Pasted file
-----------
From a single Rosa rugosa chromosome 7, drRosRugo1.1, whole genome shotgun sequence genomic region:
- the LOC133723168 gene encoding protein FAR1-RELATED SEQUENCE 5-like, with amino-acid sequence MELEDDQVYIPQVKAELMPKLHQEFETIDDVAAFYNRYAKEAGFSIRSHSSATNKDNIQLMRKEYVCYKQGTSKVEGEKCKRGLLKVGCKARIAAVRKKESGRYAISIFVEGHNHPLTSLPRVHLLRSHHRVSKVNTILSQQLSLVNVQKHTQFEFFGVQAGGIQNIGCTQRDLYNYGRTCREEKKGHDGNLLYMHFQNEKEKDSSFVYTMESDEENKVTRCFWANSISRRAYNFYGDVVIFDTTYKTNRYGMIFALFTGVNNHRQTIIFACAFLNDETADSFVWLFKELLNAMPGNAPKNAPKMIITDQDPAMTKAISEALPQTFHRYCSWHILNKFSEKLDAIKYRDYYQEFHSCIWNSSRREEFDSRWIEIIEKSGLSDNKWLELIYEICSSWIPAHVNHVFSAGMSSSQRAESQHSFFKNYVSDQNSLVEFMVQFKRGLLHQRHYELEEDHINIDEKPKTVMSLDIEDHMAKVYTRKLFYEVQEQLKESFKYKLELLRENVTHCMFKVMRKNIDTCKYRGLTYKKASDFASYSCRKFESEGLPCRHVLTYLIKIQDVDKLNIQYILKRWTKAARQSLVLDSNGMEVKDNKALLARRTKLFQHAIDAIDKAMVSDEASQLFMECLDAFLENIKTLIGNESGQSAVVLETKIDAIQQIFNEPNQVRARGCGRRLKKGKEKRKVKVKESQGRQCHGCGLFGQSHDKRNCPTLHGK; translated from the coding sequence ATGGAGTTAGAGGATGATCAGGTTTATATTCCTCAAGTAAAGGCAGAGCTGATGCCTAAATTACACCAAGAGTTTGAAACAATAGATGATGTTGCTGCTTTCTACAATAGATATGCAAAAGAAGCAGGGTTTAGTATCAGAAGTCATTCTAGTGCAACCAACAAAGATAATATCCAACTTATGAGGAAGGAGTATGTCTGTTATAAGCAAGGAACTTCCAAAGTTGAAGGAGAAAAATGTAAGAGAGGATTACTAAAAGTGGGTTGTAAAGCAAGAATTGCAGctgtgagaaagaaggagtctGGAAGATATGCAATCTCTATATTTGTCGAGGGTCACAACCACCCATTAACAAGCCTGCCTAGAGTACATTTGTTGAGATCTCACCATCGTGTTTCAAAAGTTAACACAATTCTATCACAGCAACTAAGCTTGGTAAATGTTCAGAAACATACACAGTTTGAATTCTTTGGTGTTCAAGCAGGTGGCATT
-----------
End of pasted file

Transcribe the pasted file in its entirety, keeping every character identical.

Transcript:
From a single Rosa rugosa chromosome 7, drRosRugo1.1, whole genome shotgun sequence genomic region:
- the LOC133723168 gene encoding protein FAR1-RELATED SEQUENCE 5-like, with amino-acid sequence MELEDDQVYIPQVKAELMPKLHQEFETIDDVAAFYNRYAKEAGFSIRSHSSATNKDNIQLMRKEYVCYKQGTSKVEGEKCKRGLLKVGCKARIAAVRKKESGRYAISIFVEGHNHPLTSLPRVHLLRSHHRVSKVNTILSQQLSLVNVQKHTQFEFFGVQAGGIQNIGCTQRDLYNYGRTCREEKKGHDGNLLYMHFQNEKEKDSSFVYTMESDEENKVTRCFWANSISRRAYNFYGDVVIFDTTYKTNRYGMIFALFTGVNNHRQTIIFACAFLNDETADSFVWLFKELLNAMPGNAPKNAPKMIITDQDPAMTKAISEALPQTFHRYCSWHILNKFSEKLDAIKYRDYYQEFHSCIWNSSRREEFDSRWIEIIEKSGLSDNKWLELIYEICSSWIPAHVNHVFSAGMSSSQRAESQHSFFKNYVSDQNSLVEFMVQFKRGLLHQRHYELEEDHINIDEKPKTVMSLDIEDHMAKVYTRKLFYEVQEQLKESFKYKLELLRENVTHCMFKVMRKNIDTCKYRGLTYKKASDFASYSCRKFESEGLPCRHVLTYLIKIQDVDKLNIQYILKRWTKAARQSLVLDSNGMEVKDNKALLARRTKLFQHAIDAIDKAMVSDEASQLFMECLDAFLENIKTLIGNESGQSAVVLETKIDAIQQIFNEPNQVRARGCGRRLKKGKEKRKVKVKESQGRQCHGCGLFGQSHDKRNCPTLHGK; translated from the coding sequence ATGGAGTTAGAGGATGATCAGGTTTATATTCCTCAAGTAAAGGCAGAGCTGATGCCTAAATTACACCAAGAGTTTGAAACAATAGATGATGTTGCTGCTTTCTACAATAGATATGCAAAAGAAGCAGGGTTTAGTATCAGAAGTCATTCTAGTGCAACCAACAAAGATAATATCCAACTTATGAGGAAGGAGTATGTCTGTTATAAGCAAGGAACTTCCAAAGTTGAAGGAGAAAAATGTAAGAGAGGATTACTAAAAGTGGGTTGTAAAGCAAGAATTGCAGctgtgagaaagaaggagtctGGAAGATATGCAATCTCTATATTTGTCGAGGGTCACAACCACCCATTAACAAGCCTGCCTAGAGTACATTTGTTGAGATCTCACCATCGTGTTTCAAAAGTTAACACAATTCTATCACAGCAACTAAGCTTGGTAAATGTTCAGAAACATACACAGTTTGAATTCTTTGGTGTTCAAGCAGGTGGCATT